(EnergyAsia, February 18 2011, Friday) — In the wake of spreading violent protests in the Middle East, the International Monetary Fund (IMF) has called for the region to focus on “inclusive growth” and “give better-targeted help to poorer households”.   As a silver lining, the IMF said the popular protests could unleash the region’s long-term…

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SINGAPORE: Keppel FELS secures US$1.38 billion worth of rig orders from Maersk, Transocean

(EnergyAsia, February 18 2011, Friday) — In probably its most lucrative week ever, Keppel FELS Limited said it has secured contracts to build oil rigs worth nearly US$1.38 billion from subsidiaries of Denmark’s A.P. Moeller-Maersk and US Transocean. On February 15, the Keppel Offshore & Marine Ltd (Keppel O&M) unit said it signed a near-US$1…

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SINGAPORE: Global players establish LNG trading operations ahead of 2013 start-up of terminal

(EnergyAsia, February 18 2011, Friday) — More international companies are establishing liquefied natural gas (LNG) trading desks in Singapore, supporting the city state’s plan to become a regional gas trading hub. At least 12 companies have established presence in Singapore ahead of the expected start up of the S$1.7 billion LNG terminal on Jurong Island…

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UPSTREAM: Concern with deepwater risks starting to hurt oil production

(EnergyAsia, February 17 2011, Thursday) — Growing concerns over the risks associated with deepwater drilling are starting to negatively oil production among some of the industry’s key players. Following a serious incident last May, Norwegian energy group Statoil has shut 50 wells at its Gullfaks field. The company expects its North Sea production to continue…

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MIDDLE EAST: Oil companies cut drilling operations on fears of spreading unrest

(EnergyAsia, February 17 2011, Thursday) — Some Western oil and gas companies like Apache Corp, BG Group, Statoil, Shell and Transocean have temporarily closed offices and curtailed drilling operations in response to the on-going unrest in Egypt. While the country is still reeling from three weeks of popular revolt that has led to the overthrow…

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MARKETS: LNG prices expected to surge if Suez Canal traffic is disrupted

(EnergyAsia, February 17 2011, Thursday) — Liquefied natural gas (LNG) prices would surge if the political troubles in Egypt lead to a disruption in traffic through the Suez Canal, said industry participants. As the main passageway between Europe and Asia, the canal handles around 3.1 million tonnes per month of LNG or some 14% of…

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MARKETS: Global LNG demand growth to outpace supply this year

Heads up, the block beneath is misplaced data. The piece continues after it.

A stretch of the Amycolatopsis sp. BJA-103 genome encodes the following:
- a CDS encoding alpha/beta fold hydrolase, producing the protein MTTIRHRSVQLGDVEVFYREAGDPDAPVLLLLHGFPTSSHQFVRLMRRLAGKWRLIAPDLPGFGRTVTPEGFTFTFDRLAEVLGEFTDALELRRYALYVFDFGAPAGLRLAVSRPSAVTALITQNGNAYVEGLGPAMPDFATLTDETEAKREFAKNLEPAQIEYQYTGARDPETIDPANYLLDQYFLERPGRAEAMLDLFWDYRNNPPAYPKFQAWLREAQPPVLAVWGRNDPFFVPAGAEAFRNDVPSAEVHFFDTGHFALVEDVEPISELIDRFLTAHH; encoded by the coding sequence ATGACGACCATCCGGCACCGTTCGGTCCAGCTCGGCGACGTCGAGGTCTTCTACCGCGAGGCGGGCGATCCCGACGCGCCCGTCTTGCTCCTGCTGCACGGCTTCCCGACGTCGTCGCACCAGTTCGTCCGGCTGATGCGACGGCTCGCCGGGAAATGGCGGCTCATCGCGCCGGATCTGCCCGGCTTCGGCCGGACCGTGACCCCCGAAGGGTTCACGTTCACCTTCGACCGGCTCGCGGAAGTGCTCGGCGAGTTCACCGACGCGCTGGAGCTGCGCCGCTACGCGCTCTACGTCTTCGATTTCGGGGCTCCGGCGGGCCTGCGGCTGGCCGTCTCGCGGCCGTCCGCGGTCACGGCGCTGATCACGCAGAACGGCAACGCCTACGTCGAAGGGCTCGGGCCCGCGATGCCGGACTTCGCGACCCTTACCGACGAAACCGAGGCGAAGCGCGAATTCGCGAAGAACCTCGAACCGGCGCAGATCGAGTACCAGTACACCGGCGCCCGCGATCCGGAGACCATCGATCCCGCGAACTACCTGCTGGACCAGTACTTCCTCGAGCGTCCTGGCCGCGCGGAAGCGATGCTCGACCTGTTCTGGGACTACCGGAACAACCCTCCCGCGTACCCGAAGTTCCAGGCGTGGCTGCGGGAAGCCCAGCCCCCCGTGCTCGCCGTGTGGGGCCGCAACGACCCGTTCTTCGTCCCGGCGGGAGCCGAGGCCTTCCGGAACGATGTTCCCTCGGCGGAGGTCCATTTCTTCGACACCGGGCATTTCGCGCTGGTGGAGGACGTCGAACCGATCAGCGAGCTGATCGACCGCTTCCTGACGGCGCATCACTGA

(EnergyAsia, February 17 2011, Thursday) — After years of glut and price weakness, the world liquefied natural gas (LNG) market is set to turn to deficit this year, due largely to rising demand from Asia, the Middle East and Latin America, analysts said. According to Bernstein Research, the recent glut in global LNG capacity will…

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MARKETS: Middle East turbulence drives traders to bet on US$250 oil

(EnergyAsia, February 17 2011, Thursday) — With an eye to possible geopolitical upheavals in the Middle East, some traders are betting on US WTI crude oil futures contract reaching US$250 a barrel sometime this year. The New York Mercantile Exchange (NYMEX) has reported a surge in the number of call options placed on US$250 oil…

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IRAN: New refinery to boost fuel self-sufficiency

(EnergyAsia, February 17 2011, Thursday) — Iran said its newly commissioned oil refinery in Arak town will boost the country’s gasoline production by 100,000 b/d when it reaches full commercial operation. Oil minister Seyed Masoud Mirkzaemi has boasted that the Shazand refinery, located about 240 km south of Tehran, will meet his country’s entire gasoline…

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AUSTRALIA: Consultant forecasts “bright future” for wind and solar markets

(EnergyAsia, February 16 2011, Wednesday) — The Australian renewable energy (RE) markets, especially its wind and solar power sectors, has a “bright future” as it continues to grow at a rapid rate and receives strong support from the government in the form of incentives, achievable numerical targets, and launch of industry specific programmes. According to…

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INDIA: German bank enlisted to help process payment for Iranian crude oil imports

(EnergyAsia, February 16 2011, Wednesday) — After nearly two months of a standoff, India has decided to use a German bank to handle its euro payments for its crude oil imports from Iran. Indian companies will make payments through Europisch-Iranische Handelsbank AG (EIHBank) of Hamburg, instead of the State Bank of India. Last December, fearing…

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QATAR: IMF predicts economy to grow 20% this year

(EnergyAsia, February 16 2011, Wednesday) — The International Monetary Fund has projected Qatar’s economy to grow 20% this year, noting that the country has weathered the global financial crisis exceptionally well. In its recent 2010 Article IV Consultation paper, the IMF noted that Qatar’s continuing public investment in infrastructure will keep growth high in the…